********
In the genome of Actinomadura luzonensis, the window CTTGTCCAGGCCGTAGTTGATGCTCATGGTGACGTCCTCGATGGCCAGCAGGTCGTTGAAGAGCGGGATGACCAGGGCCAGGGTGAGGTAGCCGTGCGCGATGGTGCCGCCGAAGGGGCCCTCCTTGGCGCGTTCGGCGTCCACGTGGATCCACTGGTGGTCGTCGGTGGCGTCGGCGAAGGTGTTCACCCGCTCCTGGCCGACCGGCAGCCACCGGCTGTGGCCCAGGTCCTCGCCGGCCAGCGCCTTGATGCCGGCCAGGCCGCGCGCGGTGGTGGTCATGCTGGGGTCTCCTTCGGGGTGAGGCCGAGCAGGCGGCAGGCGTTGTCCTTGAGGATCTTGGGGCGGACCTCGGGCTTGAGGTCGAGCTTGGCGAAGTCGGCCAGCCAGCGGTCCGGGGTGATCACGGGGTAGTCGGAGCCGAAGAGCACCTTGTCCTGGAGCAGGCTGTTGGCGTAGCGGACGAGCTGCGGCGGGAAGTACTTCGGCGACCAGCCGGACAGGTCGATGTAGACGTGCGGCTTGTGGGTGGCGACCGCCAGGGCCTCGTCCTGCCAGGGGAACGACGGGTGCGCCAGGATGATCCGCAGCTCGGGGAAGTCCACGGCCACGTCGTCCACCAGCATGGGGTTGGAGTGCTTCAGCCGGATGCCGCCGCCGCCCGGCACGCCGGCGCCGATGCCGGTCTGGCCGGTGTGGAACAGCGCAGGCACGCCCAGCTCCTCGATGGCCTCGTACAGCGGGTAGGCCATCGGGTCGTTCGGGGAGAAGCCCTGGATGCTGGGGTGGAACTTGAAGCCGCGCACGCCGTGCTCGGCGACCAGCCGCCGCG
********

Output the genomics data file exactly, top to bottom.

In the genome of Actinomadura luzonensis, the window CTTGTCCAGGCCGTAGTTGATGCTCATGGTGACGTCCTCGATGGCCAGCAGGTCGTTGAAGAGCGGGATGACCAGGGCCAGGGTGAGGTAGCCGTGCGCGATGGTGCCGCCGAAGGGGCCCTCCTTGGCGCGTTCGGCGTCCACGTGGATCCACTGGTGGTCGTCGGTGGCGTCGGCGAAGGTGTTCACCCGCTCCTGGCCGACCGGCAGCCACCGGCTGTGGCCCAGGTCCTCGCCGGCCAGCGCCTTGATGCCGGCCAGGCCGCGCGCGGTGGTGGTCATGCTGGGGTCTCCTTCGGGGTGAGGCCGAGCAGGCGGCAGGCGTTGTCCTTGAGGATCTTGGGGCGGACCTCGGGCTTGAGGTCGAGCTTGGCGAAGTCGGCCAGCCAGCGGTCCGGGGTGATCACGGGGTAGTCGGAGCCGAAGAGCACCTTGTCCTGGAGCAGGCTGTTGGCGTAGCGGACGAGCTGCGGCGGGAAGTACTTCGGCGACCAGCCGGACAGGTCGATGTAGACGTGCGGCTTGTGGGTGGCGACCGCCAGGGCCTCGTCCTGCCAGGGGAACGACGGGTGCGCCAGGATGATCCGCAGCTCGGGGAAGTCCACGGCCACGTCGTCCACCAGCATGGGGTTGGAGTGCTTCAGCCGGATGCCGCCGCCGCCCGGCACGCCGGCGCCGATGCCGGTCTGGCCGGTGTGGAACAGCGCAGGCACGCCCAGCTCCTCGATGGCCTCGTACAGCGGGTAGGCCATCGGGTCGTTCGGGGAGAAGCCCTGGATGCTGGGGTGGAACTTGAAGCCGCGCACGCCGTGCTCGGCGACCAGCCGCCGCG